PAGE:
According to the earliest historical references, Boudha Stupa is found in the chronicles of the Newars. Firstly, Boudha is mentioned as one of the four stupas founded by the Licchavi King Vrisadeva (ca.AD 400) or Vikramjit. Secondly, the Newars legend of the stupa’s origin attributes it to king Dharmadeva’s son, Manadeva .Manadeva was the great Licchavi king, military conqueror and the patron of the arts who reigned ca.AD 464-505. Manadeva is also linked with the Swayambhu Chaitya of Gum Bahal. Thirdly, another great Licchavi king Shiva Deva (AD 590-604) is associated with Boudha by an inscription; he may have restored the Stupa. Finally in the archeological report of the 16th century Tibetan restorer, Sakya zangpo, there is an assertion that he discovered the Lichhavi king Amsuvarma’s relics in the Stupa. There is no Licchavi stone remains in the vicinity of Boudha, although in the eastern enclave of the Stupa there are several updatable but undoubtedly ancient stones inscribed with mantra, and in the south there are small Chaityas in the Lichhavi style, which could perhaps be dated as early as the 13th century. In conclusion, although there is no epigraphically or reliable archeological or literary evidence of the Stupa’s Lichhavi origins, its early history being based entirely upon legend. Some believe the name derives from Kasyapa, the Manusi Buddha of the Dwapara-yuga, whose relics are said to be enshrined within it .According to Newari etymology it is derived from the Newari word for dew, for the chronicles mention that when the Stupa was in process of construction a drought struck and the workmen were forced to lay out white cotton cloth to collect the morning dew, which was then wrung out to facilitate the day’s construction. Some say Khasa was the name of a Tibetan Lama whose relics were interred here, or that the Stupa’s origin was in some way associated with the town Khasa on the present border of Nepal and China.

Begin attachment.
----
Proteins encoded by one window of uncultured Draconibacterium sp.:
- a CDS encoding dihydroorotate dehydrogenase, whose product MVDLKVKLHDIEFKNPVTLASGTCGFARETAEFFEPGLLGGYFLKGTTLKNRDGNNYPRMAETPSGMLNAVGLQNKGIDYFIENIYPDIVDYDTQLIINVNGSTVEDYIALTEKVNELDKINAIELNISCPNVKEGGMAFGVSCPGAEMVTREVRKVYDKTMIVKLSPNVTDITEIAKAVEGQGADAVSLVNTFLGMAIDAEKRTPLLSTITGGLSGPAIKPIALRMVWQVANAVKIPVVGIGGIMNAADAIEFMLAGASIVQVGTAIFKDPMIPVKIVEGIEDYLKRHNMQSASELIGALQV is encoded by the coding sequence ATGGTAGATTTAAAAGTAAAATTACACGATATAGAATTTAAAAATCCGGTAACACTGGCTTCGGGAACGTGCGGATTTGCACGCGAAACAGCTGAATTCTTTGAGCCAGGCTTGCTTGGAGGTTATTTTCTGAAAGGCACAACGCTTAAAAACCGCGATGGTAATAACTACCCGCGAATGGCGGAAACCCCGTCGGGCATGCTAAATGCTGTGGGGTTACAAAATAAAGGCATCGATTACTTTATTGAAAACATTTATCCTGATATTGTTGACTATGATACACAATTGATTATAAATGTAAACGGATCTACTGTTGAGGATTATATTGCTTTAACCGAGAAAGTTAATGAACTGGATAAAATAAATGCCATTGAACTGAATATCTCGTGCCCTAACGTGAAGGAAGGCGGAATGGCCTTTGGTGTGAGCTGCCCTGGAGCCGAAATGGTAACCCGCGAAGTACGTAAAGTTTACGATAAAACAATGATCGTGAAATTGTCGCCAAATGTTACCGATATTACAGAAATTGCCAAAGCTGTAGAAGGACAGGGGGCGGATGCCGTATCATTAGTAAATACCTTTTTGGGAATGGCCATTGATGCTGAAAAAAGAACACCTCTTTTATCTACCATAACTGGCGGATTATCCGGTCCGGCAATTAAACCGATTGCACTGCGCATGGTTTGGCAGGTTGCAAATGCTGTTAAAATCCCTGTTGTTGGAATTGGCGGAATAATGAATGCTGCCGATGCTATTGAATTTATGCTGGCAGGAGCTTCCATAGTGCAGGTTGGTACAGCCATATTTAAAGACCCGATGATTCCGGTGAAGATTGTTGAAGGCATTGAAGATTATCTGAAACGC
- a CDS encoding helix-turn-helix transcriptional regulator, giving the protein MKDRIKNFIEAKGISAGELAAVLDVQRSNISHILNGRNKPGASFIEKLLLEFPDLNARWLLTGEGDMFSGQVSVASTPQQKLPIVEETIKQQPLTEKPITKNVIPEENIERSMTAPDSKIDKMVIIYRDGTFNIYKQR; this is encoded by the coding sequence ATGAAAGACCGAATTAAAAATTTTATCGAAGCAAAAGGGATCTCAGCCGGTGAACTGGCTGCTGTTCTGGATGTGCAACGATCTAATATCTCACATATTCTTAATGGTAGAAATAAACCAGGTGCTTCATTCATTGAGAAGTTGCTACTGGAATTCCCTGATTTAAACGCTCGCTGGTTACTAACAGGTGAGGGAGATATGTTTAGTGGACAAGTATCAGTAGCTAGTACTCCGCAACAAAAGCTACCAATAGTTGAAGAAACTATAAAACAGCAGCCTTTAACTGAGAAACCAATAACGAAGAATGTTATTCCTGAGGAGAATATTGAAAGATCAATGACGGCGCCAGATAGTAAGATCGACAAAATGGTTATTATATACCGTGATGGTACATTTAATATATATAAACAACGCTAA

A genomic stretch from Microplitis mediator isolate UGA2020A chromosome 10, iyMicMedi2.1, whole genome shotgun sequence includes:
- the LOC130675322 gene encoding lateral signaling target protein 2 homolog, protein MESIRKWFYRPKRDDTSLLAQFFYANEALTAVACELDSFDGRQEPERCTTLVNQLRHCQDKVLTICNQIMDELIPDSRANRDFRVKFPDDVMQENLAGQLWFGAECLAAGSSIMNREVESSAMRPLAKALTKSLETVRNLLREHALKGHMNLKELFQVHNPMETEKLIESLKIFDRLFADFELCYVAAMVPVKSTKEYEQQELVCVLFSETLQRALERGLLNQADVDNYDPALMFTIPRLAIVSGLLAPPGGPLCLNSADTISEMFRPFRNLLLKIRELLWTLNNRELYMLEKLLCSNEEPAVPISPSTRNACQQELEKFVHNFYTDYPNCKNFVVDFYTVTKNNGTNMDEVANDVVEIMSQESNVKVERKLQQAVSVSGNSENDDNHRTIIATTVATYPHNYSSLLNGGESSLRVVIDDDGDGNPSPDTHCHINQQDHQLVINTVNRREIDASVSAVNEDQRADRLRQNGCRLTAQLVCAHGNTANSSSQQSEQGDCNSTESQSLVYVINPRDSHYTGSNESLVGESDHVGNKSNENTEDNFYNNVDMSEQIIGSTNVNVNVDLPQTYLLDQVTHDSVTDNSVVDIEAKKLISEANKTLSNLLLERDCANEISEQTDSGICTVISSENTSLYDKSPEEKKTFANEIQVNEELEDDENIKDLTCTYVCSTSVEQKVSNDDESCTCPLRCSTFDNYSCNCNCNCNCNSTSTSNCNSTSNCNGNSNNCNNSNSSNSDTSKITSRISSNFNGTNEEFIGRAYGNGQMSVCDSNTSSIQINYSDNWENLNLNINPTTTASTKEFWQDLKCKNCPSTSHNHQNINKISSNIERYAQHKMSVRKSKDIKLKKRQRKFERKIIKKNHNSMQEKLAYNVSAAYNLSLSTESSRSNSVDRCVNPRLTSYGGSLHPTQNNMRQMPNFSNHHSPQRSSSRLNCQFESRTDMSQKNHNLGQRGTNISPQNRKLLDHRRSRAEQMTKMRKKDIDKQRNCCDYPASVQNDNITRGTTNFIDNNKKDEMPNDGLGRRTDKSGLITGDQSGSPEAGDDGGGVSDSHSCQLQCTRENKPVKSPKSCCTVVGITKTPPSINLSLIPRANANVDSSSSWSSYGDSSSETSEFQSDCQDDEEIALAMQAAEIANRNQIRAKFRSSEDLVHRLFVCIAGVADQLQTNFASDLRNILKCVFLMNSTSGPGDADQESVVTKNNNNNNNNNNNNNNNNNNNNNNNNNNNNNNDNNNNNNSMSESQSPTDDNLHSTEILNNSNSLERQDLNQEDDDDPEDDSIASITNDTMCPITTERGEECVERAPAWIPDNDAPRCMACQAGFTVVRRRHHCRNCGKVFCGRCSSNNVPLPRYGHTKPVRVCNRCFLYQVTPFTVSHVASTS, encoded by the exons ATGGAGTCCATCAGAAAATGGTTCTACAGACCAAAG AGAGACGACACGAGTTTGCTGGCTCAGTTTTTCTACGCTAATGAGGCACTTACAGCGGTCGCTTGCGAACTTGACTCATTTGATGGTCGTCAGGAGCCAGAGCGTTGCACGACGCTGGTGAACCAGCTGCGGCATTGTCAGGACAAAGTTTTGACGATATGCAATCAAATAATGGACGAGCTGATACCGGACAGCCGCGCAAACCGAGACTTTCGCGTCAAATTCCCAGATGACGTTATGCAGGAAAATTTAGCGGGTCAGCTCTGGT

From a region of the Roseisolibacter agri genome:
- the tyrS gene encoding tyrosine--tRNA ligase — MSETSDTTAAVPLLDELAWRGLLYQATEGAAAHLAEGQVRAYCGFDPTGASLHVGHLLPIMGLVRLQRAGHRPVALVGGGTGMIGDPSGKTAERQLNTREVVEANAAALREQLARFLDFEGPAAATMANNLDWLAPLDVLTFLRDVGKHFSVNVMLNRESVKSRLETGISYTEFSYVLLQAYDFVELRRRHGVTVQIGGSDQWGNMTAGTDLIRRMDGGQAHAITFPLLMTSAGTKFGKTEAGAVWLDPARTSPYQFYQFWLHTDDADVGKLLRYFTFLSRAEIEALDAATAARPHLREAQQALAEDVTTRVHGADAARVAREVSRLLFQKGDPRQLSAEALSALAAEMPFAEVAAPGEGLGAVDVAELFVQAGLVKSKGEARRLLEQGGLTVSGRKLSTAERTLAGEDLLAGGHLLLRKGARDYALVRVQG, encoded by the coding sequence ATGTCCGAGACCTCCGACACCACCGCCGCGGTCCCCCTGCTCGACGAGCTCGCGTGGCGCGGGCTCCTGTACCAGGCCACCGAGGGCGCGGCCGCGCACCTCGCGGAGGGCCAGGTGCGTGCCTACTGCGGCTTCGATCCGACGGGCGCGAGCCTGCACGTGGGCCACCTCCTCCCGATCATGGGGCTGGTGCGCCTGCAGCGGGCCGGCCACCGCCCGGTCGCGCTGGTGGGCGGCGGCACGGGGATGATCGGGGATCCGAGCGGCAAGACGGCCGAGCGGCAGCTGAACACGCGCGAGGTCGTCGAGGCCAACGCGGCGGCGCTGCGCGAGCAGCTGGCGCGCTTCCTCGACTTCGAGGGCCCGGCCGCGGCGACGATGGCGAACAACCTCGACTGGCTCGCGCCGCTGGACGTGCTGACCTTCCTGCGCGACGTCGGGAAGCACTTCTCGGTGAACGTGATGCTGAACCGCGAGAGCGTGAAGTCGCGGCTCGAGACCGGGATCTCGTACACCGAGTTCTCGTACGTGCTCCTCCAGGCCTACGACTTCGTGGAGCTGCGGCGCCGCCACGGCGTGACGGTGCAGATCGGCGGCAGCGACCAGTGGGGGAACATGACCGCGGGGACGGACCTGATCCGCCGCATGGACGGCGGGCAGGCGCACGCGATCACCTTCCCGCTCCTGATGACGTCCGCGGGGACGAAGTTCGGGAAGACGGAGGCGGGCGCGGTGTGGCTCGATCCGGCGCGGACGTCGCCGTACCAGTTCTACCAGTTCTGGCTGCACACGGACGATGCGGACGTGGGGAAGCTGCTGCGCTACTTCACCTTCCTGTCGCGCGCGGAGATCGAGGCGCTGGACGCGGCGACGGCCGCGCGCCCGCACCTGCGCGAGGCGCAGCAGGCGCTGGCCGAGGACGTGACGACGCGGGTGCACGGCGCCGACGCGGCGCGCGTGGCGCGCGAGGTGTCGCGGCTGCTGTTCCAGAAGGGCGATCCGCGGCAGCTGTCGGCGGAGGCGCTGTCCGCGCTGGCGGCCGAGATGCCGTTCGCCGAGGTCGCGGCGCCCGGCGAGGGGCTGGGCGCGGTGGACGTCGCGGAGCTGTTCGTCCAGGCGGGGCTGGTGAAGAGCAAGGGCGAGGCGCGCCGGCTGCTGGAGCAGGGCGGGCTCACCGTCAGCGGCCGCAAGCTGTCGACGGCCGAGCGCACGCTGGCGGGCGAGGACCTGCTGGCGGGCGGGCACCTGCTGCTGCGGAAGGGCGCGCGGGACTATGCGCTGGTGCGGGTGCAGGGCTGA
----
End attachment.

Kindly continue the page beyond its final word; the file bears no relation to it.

It is based upon Gopal Raj Chronicles during the reign of the Licchavi king Dharmadeva (ca.AD 4th century), it is said that the king installed “Narayanhiti stone spouts” tap but the water did not come. So, the king consulted his astrologers and was told that for water, the sacrifice of the most virtuous man in the kingdom was required. After disappointing results, the king decided that it was only himself and his son who qualified as victims. The old king decided it was to be himself to die, and instructed his son to decapitate a shrouded from with one stroke he would find lying near the palace that night.